Important compounds based on tin are tin octoate, tin dibutyl dilaurate (DBTDL) and tin mercaptides. Certain lead, mercury and antimony salts have also been used. Replacing DBTDL as a catalyst with other non-organotin substances is made possible by cutting-edge knowledge, collaboration, and testing with customers to produce bespoke products.


Reducing flammability, a challenge under study

To reduce the risk of flammability of release agents, the best option is to switch from solvent-based release agents to water-based ones, although there are alternatives.

One option is to upgrade the release system to use a less volatile solvent.

The European Union polyurethane industry treats solvents according to European Directive 67/548 / EEC, which classifies them into three groups:

  • Class I: Highly flammable. Substances with a flash point below 21 °C.
  • Class II: Flammable. Substances with a flash point between 21 °C and 55 °C.
  • Class III: Fuels. Substances with a flash point above 55 °C.

For example, if a modeler used a Class I release agent, which may contain heptane and has a flash point less than or equal to 0 °C, the logical step is to change it to a Class II release agent with a flash point of 28 °C. This may contain C9-C10 naphtha.

Switching from a Class II system to a Class III system, based on isoparaffin and with a flash point above 55 °C, would again significantly reduce volatility. Switching to higher flash point solvents is a good way to quickly reduce VOCs and TLVs, but there is a price, and with the increase in flash point temperature, the drying time will be longer. Since it will take longer to dry the molds before pouring the polyurethane into them, keep in mind that work schedule at the production line will become more critical.


VOCs and their environmental impact

VOCs, Volatile Organic Compounds, are one of the most impactful pollutants in the atmosphere. These components are key to the formation of ozone in the troposphere and at ground level because they form nitrogen oxides that contribute to global warming.

The chemical reactions involved in the formation of tropospheric ozone consist of a series of cycles in which carbon monoxide and VOCs oxidize to water vapor and carbon dioxide, both of which contribute to climate change.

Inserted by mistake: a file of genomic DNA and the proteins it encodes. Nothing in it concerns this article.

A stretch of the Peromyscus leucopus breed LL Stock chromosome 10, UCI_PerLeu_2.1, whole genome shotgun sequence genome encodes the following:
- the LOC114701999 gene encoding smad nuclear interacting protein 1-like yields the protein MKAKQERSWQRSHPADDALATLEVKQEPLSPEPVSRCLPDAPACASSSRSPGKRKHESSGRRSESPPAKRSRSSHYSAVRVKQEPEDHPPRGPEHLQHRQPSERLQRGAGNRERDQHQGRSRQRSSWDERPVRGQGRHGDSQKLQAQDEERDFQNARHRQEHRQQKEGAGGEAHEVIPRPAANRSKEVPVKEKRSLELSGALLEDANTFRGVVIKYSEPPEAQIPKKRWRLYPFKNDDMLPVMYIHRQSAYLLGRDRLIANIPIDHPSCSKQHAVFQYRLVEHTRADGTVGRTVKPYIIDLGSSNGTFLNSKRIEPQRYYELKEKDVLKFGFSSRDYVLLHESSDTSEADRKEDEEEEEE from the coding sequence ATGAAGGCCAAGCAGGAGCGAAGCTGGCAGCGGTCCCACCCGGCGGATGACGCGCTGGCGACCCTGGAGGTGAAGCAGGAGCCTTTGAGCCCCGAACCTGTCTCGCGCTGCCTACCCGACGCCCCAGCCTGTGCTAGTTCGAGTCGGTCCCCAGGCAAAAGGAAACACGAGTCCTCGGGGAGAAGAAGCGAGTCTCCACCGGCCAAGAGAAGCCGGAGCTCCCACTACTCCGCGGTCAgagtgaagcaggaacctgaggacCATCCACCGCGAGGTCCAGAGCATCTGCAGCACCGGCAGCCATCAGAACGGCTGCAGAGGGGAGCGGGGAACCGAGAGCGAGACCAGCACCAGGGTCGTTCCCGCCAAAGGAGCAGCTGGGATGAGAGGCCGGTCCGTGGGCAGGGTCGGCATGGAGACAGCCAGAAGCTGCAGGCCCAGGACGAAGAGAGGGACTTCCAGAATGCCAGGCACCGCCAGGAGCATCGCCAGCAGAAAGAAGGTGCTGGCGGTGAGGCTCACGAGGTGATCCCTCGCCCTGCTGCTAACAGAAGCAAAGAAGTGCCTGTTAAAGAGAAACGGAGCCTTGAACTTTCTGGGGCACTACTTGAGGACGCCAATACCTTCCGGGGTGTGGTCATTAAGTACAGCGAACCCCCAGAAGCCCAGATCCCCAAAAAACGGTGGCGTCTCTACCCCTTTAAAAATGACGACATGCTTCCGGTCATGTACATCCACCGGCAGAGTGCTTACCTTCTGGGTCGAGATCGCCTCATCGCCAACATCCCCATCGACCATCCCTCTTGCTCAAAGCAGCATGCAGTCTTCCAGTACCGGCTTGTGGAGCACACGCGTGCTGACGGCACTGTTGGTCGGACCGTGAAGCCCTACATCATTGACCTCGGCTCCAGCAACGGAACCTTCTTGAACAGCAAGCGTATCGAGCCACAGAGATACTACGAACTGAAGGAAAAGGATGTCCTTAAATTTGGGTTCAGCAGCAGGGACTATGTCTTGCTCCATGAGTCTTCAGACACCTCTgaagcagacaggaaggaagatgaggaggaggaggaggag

The European Union and the WHO, the World Health Organization, define a VOC as any organic compound with an initial boiling point less than or equal to 250 °C measured at a normal atmospheric pressure of 101.3 kPa.

Volatile organic compounds are organic chemical compounds that contain carbon atoms with a high vapor pressure at room temperature. This vapor pressure is related to the boiling point, and the lower it is, the faster the molecules evaporate in the air. 


TLV and DNEL, indicators to be taken into account for the health of workers

The TLV, the Threshold Limit Values, are the concentrations of substances suspended in the air. These are important values to keep in mind, especially for those who work with mold release agents.

TLVs mark the conditions under which it is believed that almost all workers can be repeatedly exposed day after day without showing adverse health effects.

The TWA, the Weighted Average Concentration, is the concentration of substances to which workers may be repeatedly exposed without adverse health effects, and is calculated for an 8-hour workday and a 40-hour week. These data are useful in defining the size and potency of the plant’s extraction capacity to ensure that the TLV for each solvent is not violated.

The DNEL, the Level Without Derivative Effect, is the level of exposure to a substance above which humans should not be exposed.

In accordance with EU law, manufacturers and importers of chemicals must calculate the DNELs of any chemical used in quantities of 10 tonnes per year or more, and incorporate it into their “Chemical Safety Assessments”.

DNELs measure the potential of the substance to cause adverse health effects. This potential will vary depending on the pattern of exposure to the substance, and is calculated to take into account:

  • The people likely to be exposed to the chemical, i.e., workers, consumers, or humans exposed through the environment.
  • The frequency and duration of the exposure.
  • The route of exposure, which may be dermal, inhalation, or oral.

To give a practical example, a C9-C10 desaromatized hydrocarbon, which is a standard aliphatic solvent commonly used as a carrier in release agents, contains the following: DNEL (skin contact) of 208 mg / kg body weight / day and DNEL (inhalation) of 871 mg / m³.

If a Class III C11-C12 hydrocarbon is used, the DNEL disappears.